Note:There could be a lot of printing time required for this project depending on how many cars you want. As an example, I printed two sets of parts to make two cars;each car took about 5 hours of print time.
Now that all of the parts are printed, we can get on on to actually building the cars. Follow these steps to get on your way!
#1: First, we will be building the front steering mechanism. Start by threading 2 wheels with M5x16 bolts from the outside of the wheel.
#2: Place an M5 washer on each of the 2 front wheel assemblies.
#3: Press an 13mm bearing into each of the FrontWheelMounts. Note which side you are pressing the bearing on, one will be on the left side, the other on the right, making each bearing on the outside of the car. Place this FrontWheelMount on the M5 bolt of the wheel.
#4: Thread and tighten an M5 nut onto each wheel assembly.
#5: Mount the servo at the front of the chassis using one of its mounting screws.
#6: Place the SteeringBracket upside-down on top of the servo and connect it to the chassis with 2 M3 bolts from the underside of the chassis.
#7: Mount the front wheel assemblies to either side of the chassis with an M3 bolt on top through the SteeringBracket, and another through the corresponding hole in the chassis.
#8: Connect the SteeringLinkage to both front wheel assemblies with an M3 bolt going through each FrontWheelMount.
#9: Press the ServoHorn onto the servo and secure it with the small screw provided with the servo. Make sure to also screw the other end of it into the SteeringLinkage with an M3 bolt.
#10: Now onto the rear of the car! Start by threading an M5x30 bolt into the 2 remaining wheels.
#11: Place a washer, bearing, washer, AxleSpace, and finally another washer on the bolt. Push both of these assembly into the rear bearing hole on the chassis.
#12: Time to assemble the differential that the rear wheels will connect to! Press a bearing into both of the DifferentialOuters.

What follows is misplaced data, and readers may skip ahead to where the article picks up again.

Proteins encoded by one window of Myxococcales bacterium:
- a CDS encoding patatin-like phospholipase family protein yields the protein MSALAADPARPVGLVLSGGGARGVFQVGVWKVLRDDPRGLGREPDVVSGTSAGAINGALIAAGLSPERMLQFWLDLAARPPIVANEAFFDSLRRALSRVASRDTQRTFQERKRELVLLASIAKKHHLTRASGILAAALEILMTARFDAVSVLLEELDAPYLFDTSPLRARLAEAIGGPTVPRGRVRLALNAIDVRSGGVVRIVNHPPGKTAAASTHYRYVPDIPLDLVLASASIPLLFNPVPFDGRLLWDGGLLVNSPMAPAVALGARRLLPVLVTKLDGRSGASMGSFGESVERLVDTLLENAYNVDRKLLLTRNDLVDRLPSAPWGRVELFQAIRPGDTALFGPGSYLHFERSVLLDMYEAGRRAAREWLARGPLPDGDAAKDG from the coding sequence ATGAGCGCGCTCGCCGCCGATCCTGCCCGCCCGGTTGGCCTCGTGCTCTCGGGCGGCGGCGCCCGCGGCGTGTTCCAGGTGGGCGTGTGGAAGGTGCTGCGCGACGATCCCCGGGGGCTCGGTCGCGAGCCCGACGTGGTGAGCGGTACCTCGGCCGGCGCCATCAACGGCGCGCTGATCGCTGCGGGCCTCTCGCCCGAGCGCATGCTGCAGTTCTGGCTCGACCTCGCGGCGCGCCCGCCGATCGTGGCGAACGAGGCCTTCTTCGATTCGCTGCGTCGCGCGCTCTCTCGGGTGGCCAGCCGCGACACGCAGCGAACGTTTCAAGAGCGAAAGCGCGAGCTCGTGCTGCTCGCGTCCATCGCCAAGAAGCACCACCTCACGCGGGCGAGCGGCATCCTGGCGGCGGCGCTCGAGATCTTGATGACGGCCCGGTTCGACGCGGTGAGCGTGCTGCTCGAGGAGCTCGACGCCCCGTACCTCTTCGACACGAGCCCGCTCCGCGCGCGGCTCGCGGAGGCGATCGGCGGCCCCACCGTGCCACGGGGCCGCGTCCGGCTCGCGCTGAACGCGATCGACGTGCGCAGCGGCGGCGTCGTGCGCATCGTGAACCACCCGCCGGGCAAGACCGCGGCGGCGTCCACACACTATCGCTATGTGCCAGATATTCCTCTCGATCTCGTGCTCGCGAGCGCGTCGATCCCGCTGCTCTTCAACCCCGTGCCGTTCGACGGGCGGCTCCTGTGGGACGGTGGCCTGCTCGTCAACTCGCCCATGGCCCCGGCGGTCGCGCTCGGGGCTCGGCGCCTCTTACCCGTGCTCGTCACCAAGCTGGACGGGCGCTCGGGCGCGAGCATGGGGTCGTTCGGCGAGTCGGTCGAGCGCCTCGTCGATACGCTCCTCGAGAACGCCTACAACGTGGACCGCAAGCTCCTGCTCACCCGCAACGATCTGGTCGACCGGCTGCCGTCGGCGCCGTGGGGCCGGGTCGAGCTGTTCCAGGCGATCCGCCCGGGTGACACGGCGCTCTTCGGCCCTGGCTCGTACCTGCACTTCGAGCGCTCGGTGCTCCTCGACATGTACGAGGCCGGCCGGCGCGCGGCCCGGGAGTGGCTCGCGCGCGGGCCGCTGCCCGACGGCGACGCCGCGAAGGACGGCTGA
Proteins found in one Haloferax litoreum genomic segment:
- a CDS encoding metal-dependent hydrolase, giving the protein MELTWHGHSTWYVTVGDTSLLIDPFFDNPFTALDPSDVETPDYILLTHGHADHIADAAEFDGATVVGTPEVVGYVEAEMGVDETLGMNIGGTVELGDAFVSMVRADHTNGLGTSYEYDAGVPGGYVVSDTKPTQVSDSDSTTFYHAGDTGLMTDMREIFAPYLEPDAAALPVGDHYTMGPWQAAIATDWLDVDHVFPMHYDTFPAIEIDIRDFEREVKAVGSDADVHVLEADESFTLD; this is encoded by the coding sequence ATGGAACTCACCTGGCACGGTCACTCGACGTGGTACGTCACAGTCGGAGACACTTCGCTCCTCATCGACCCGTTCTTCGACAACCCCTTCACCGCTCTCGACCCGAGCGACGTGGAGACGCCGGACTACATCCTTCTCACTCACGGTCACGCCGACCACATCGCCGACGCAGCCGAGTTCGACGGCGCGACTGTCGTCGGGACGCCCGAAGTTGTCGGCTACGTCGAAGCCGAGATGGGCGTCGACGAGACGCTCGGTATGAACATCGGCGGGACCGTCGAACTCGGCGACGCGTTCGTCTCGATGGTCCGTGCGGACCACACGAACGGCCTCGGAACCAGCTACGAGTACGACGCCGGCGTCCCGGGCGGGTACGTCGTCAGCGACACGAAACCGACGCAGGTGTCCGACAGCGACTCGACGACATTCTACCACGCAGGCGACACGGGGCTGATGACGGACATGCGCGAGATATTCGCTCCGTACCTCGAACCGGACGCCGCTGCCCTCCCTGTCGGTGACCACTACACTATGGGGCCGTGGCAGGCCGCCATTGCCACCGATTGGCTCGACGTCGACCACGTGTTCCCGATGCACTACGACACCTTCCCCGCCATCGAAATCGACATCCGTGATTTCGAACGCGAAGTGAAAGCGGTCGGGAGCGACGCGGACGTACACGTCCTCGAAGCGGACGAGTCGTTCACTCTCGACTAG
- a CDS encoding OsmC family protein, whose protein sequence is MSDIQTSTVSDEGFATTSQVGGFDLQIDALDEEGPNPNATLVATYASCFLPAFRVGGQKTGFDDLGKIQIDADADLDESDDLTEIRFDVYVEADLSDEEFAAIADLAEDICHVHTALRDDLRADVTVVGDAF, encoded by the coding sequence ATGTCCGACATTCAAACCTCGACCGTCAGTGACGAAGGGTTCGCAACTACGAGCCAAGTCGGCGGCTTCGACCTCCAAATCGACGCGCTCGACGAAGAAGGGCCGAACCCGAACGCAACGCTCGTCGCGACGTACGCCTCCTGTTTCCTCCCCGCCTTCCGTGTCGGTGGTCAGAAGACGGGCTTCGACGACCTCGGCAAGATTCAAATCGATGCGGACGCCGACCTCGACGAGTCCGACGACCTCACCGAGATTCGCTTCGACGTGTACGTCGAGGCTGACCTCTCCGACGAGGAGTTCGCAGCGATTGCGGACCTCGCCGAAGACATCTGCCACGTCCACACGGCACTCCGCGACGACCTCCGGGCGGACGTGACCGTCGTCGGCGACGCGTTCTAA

#13: Put an M5x8 bolt and washer through the side hole in each DifferentialOuter.
#14: Thread a BevelGear onto both of the bolts. You should now have 2 halves of the differential.
#15: Put each half together so that the holes in each are opposite to each other. Connect them together with 2 M3 bolts.
#16: This part is a little tedious but you'll need to mount the differential between the two rear wheel axles. Slide both axle bolts through the bearings on either side of the differential. Finally, but most annoyingly, place a washer on each bolt, then thread a BevelGear onto each.
#17: Now that the rear axle is ready, slide the MotorGear onto the geared DC motor's shaft, and snap it into the slot in front of the rear axle.
#18: Snap the motor driver, nRF24, Arduino Nano, and boost voltage regulator into their corresponding slots in the chassis. Make sure if any of the boards have pins, to desolder them so they can sit flat in the slots.
#19: Follow the wiring diagram to connect the pins on each board using small flexible wire. This soldering job is rather tedious due to the small space and number of overlapping wires but hang in there!
#20: Now, put an M3 nut into each hole on the TopPlate, and thread an M3x10 hex spacer through the bottom side of it.
#21: Mount the TopPlate to the Chassis using 3 M3 bolts from the bottom, so that the slot in the TopPlate fits around the MotorGear.